Navy Physician – Captain Cynthia Macri

Navy Physician – Captain Cynthia Macri


I never would have been able to go to medical school if it wasn’t for the Navy. So when people ask me, “Well, how has the Navy benefited you?” I owe everything ? everything to the Navy. I’m Captain Cynthia Macri, Medical Corps, United States Navy, and I am the Special Assistant for Diversity to the Chief of Naval Operations. When I got into medical school there was the issue of tuition and I decided I always wanted to be in the Navy anyway. So I walked over to a Navy Recruiter and I said, “Hey I know there’s a scholarship, can I have it?” So I got a Navy scholarship, the Health Professions Scholarship, and I went to Temple Medical School on that scholarship. It’s very simple they paid for full tuition and all my books any fees that I had. I didn’t have to worry about anything and I graduated from medical school completely debt-free. And I think a lot of people don’t realize how liberating that is, not having any debt. The Navy provided not just the funding for my medical education, but I met incredible people, great mentors, and really learned to work in a collaborative environment with people from all different backgrounds and different ranks and different specialties. When you see where everybody fits together in the enterprise it really makes you value every patient that walks into your office. The thing that I find to be the most attractive is that when you see a patient, you see them as a part of the whole Navy, the whole network. Three main reasons why I stay in, and one is because is truly because of the patients. The second reason is because of our support staff. Our Corpsman go out to the front lines, they bring the patients back to us. They make our practice so much better. I’m a Gynecologic Oncologist and we have a conference where we have radiation oncologists, medical oncologists, dietitians, we have physical therapists, the technicians. Everybody works together to make the best plan for the patient. So I can do what’s best for my patient every single time. We as health care providers in the Navy have to be concerned about keeping a healthy force fit because that healthy force takes care of the national security of our country. And we also want to make sure that those war fighters know that when they are deployed that we are taking care of their family members as well. In addition, the Navy is a force um that has been called upon to respond rapidly to natural disasters and the most recent one of course in Japan as well as in Haiti and Indonesia. We provide assistance when needed and really focus on the health care and preventive needs of the population in the midst of a disaster. Working as the Special Assistant for the Chief of Naval Operations for diversity, my primary role is to keep the CNO informed on how can the Navy leverage its benefits to improve the lives of different minority groups, including women. The Navy is viewed as a leader in diversity efforts among the armed services. In order to provide culturally literate care we really need to have more more people of different backgrounds serving not just in engineering, science, technology, but also in medicine. It was recommended to me to stay in the clinical side um for at least ten years so that I could hone my skills as a clinician. But during that time I also took on roles such as the OB-GYN residency director and I filled in as the interim Gynecologic Oncology Fellowship Director. I’ve also been on committees for the Society of Gynecologic Oncologists and I was appointed as a board examiner for the American Board of OB-GYN. All as a Navy physician. So your contributions to medicine are not really restricted to just what happens in the Navy. The three critical elements of being a Navy physician is competence, compassion and caring. When I say competence I don’t just mean that you have to have good grades and good test scores or anything like that. It’s much more than that. Competencies include understanding the communities and the experiences that other people have had that shape the way they respond to you. A doctor must also be compassionate and empathetic and they have to care not just about the patient himself or herself but the family and the environment that that person lives in every day. It has to truly be about the patient and the enterprise that you serve. The two that stand out the most is that you can be a flight surgeon in the Navy. So our doctors actually train in Pensacola, Florida as well, and they are come out as certified flight surgeons with like wings and everything. Secondly you can be an undersea medical officer. So if you like to dive, then dive medicine might be the thing for you. In fact there are twelve women already qualified on submarines, right and they’re all medical officers, they’re dive medical officers. And you can’t have it, you can never have those experiences in the civilian sector. Whether it’s at the undergraduate level or it’s at the graduate level, we are here to help if you are willing to take that first step and make the inquiry. So make sure you conquer education and then you just have to be a good performer and a person of principle. And you can do anything you want. Thank you for watching this Navy webcast. If you have any questions visit navy.com or find us on Facebook.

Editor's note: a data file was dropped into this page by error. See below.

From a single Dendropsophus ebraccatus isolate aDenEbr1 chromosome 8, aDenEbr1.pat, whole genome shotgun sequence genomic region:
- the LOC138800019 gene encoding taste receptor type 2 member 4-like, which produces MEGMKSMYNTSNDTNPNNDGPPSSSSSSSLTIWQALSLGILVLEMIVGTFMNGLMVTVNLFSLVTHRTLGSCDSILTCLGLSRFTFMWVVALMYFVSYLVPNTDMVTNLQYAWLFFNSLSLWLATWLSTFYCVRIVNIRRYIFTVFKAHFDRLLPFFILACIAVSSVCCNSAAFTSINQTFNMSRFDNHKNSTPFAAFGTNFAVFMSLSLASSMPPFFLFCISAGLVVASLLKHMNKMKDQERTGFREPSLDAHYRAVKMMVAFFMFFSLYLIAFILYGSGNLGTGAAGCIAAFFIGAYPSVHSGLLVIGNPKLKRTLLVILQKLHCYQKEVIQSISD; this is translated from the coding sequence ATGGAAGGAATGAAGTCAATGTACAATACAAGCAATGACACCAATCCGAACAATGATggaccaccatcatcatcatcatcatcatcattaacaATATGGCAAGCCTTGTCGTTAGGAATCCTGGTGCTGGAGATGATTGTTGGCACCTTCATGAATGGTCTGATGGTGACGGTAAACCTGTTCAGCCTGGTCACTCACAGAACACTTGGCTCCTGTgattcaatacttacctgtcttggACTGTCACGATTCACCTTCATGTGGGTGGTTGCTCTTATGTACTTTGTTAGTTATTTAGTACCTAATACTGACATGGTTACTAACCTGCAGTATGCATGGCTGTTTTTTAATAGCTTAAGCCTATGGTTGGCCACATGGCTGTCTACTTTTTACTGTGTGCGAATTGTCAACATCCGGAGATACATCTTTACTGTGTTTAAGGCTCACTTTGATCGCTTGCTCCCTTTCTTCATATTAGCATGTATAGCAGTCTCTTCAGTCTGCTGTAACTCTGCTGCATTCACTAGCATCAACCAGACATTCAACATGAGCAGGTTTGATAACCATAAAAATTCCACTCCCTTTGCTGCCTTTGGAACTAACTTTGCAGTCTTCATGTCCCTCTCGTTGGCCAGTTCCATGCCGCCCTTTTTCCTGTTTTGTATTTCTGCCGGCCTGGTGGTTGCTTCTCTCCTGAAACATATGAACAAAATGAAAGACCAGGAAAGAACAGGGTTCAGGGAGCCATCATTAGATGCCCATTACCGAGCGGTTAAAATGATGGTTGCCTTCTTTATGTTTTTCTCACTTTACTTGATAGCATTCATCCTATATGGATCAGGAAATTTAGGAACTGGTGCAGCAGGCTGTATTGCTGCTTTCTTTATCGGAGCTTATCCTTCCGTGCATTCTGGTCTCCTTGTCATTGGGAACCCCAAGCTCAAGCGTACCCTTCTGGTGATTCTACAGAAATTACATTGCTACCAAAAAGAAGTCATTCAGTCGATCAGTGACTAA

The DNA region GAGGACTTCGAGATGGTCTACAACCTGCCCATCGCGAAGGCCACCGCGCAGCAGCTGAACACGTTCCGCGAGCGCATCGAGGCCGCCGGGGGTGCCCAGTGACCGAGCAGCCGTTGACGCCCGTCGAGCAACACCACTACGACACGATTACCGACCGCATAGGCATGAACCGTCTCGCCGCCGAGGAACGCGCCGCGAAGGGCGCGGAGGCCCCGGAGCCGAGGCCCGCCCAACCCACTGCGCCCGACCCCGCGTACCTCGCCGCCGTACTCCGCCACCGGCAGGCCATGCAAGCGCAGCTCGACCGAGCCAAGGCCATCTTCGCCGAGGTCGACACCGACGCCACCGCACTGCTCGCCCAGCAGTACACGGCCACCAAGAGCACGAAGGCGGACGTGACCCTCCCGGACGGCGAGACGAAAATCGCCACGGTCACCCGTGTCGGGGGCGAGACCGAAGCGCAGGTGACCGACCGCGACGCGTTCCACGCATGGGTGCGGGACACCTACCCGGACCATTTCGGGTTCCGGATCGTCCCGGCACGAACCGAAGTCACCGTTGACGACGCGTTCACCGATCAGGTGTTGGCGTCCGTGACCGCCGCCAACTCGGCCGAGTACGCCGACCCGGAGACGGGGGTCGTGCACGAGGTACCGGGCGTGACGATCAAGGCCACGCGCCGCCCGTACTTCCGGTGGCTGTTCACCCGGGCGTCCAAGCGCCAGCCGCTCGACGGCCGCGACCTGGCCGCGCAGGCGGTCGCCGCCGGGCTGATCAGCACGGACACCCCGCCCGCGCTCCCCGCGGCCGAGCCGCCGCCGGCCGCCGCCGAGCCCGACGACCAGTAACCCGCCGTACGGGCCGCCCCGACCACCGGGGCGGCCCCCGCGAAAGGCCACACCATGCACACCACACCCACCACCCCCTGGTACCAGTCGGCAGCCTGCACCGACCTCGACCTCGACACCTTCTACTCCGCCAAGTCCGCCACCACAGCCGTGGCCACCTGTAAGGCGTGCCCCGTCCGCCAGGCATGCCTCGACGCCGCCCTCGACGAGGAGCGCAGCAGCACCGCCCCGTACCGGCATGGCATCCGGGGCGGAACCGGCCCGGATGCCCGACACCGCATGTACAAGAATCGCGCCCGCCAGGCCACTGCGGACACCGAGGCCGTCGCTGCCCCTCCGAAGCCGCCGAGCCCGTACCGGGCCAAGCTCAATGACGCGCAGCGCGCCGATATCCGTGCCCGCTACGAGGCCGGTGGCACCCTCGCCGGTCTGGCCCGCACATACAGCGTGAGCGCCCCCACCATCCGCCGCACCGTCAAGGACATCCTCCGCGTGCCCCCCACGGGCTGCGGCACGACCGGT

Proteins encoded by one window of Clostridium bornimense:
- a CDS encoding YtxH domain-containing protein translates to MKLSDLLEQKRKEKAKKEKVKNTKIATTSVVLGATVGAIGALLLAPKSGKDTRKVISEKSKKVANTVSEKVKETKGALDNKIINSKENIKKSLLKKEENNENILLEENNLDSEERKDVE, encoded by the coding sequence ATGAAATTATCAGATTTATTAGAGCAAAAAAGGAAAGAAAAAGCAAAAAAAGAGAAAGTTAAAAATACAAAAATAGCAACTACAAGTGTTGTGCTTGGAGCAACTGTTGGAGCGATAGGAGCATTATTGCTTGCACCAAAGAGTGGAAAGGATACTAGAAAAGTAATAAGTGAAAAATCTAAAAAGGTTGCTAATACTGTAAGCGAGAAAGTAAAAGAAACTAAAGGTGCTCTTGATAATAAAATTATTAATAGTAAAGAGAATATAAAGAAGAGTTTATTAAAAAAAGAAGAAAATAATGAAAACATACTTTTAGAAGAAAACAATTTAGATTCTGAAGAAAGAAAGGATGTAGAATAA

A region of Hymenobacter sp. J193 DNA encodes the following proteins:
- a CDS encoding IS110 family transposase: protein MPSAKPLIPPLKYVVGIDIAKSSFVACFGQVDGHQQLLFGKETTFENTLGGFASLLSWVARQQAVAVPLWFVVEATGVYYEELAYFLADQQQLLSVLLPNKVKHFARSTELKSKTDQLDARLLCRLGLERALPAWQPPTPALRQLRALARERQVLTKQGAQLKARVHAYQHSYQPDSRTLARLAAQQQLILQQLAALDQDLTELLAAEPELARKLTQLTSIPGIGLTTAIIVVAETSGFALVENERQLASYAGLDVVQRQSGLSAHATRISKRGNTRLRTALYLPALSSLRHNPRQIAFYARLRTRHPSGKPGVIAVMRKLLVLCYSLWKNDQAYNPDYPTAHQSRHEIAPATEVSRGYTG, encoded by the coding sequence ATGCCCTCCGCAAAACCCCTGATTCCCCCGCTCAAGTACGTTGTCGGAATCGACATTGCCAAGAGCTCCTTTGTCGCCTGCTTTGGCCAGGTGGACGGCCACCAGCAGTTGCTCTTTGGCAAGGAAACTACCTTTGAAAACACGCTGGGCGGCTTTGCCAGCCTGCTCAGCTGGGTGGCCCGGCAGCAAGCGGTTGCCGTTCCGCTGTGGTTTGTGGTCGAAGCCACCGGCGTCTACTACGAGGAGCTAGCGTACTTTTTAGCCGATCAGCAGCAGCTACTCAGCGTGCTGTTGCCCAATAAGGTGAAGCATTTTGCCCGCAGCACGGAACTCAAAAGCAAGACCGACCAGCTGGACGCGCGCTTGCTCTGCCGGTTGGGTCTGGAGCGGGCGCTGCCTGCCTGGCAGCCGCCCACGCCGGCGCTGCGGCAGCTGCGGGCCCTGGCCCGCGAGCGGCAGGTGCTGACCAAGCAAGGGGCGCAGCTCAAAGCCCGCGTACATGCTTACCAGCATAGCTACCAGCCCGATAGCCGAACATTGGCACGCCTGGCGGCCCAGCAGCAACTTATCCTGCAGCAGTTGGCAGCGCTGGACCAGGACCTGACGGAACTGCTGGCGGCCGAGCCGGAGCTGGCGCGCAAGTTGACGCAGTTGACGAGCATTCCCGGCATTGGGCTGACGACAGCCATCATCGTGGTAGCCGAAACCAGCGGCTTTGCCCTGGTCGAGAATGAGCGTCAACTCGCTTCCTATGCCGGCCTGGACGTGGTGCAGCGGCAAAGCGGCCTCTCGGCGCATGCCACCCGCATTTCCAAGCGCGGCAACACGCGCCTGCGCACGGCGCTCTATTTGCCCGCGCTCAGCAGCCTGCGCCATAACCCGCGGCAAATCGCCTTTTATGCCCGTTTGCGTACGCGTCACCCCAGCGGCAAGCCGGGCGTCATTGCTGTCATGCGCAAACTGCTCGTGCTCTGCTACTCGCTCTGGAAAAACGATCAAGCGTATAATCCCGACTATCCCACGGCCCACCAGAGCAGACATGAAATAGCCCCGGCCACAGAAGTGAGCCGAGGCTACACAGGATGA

10 comments

  1. Can you get into the Navy as an international medical graduate? I passed step one and two and can't seem to get a residency….can the Navy help?

  2. Can a doctor join if they’re already practicing? If so, how does it work for them in terms of officer training and such?
    Also, what rank would they receive?

  3. My current plan is to:
    •Be in the Marine Corps for four years
    •Get my degree in biology
    •Get in medical school with the Navy scholarship
    •Become a medical officer

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